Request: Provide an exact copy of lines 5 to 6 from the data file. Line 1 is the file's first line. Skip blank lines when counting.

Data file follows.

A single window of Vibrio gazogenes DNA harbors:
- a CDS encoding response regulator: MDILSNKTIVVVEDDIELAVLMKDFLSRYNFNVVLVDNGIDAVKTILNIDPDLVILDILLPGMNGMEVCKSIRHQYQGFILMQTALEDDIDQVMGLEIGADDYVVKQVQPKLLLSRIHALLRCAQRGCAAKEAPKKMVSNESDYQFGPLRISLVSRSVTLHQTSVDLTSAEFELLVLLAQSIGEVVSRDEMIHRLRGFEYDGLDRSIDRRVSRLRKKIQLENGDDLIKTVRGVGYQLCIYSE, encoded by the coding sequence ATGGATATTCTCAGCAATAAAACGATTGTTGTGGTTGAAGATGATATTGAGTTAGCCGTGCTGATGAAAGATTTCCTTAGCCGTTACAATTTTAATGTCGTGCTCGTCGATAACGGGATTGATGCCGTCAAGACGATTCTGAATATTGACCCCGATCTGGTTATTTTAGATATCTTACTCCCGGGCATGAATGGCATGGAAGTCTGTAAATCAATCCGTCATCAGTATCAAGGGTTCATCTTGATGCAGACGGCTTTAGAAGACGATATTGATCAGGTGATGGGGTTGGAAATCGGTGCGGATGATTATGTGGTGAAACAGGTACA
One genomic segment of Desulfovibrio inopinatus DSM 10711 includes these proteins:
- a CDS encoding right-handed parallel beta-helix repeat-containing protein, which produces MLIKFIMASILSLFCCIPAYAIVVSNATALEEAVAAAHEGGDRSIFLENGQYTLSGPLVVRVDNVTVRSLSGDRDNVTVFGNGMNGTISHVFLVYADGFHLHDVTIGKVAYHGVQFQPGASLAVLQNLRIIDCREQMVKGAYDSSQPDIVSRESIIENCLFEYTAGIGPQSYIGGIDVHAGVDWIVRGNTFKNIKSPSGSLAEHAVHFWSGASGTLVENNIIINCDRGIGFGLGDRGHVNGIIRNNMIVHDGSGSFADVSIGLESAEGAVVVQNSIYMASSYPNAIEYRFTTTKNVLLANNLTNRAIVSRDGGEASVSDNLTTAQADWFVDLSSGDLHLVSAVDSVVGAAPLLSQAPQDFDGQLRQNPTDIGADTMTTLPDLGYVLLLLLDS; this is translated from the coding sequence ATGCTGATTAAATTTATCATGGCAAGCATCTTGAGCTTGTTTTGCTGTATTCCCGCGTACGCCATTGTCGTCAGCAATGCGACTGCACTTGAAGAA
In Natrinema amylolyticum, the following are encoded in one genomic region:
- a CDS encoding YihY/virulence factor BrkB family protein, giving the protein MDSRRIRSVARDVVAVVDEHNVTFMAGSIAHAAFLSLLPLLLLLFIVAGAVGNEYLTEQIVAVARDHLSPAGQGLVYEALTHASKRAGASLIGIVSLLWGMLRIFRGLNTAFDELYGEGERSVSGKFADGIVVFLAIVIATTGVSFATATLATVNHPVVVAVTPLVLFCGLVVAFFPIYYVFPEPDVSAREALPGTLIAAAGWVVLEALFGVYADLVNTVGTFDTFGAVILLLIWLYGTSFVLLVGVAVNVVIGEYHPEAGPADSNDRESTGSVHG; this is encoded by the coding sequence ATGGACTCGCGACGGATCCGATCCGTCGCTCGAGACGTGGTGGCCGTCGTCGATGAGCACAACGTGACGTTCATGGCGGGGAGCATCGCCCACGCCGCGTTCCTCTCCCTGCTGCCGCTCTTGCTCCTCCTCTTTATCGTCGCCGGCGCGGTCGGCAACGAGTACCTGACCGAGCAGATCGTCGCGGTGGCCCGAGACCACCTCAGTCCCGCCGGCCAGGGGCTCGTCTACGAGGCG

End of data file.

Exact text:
In Natrinema amylolyticum, the following are encoded in one genomic region:
- a CDS encoding YihY/virulence factor BrkB family protein, giving the protein MDSRRIRSVARDVVAVVDEHNVTFMAGSIAHAAFLSLLPLLLLLFIVAGAVGNEYLTEQIVAVARDHLSPAGQGLVYEALTHASKRAGASLIGIVSLLWGMLRIFRGLNTAFDELYGEGERSVSGKFADGIVVFLAIVIATTGVSFATATLATVNHPVVVAVTPLVLFCGLVVAFFPIYYVFPEPDVSAREALPGTLIAAAGWVVLEALFGVYADLVNTVGTFDTFGAVILLLIWLYGTSFVLLVGVAVNVVIGEYHPEAGPADSNDRESTGSVHG; this is encoded by the coding sequence ATGGACTCGCGACGGATCCGATCCGTCGCTCGAGACGTGGTGGCCGTCGTCGATGAGCACAACGTGACGTTCATGGCGGGGAGCATCGCCCACGCCGCGTTCCTCTCCCTGCTGCCGCTCTTGCTCCTCCTCTTTATCGTCGCCGGCGCGGTCGGCAACGAGTACCTGACCGAGCAGATCGTCGCGGTGGCCCGAGACCACCTCAGTCCCGCCGGCCAGGGGCTCGTCTACGAGGCG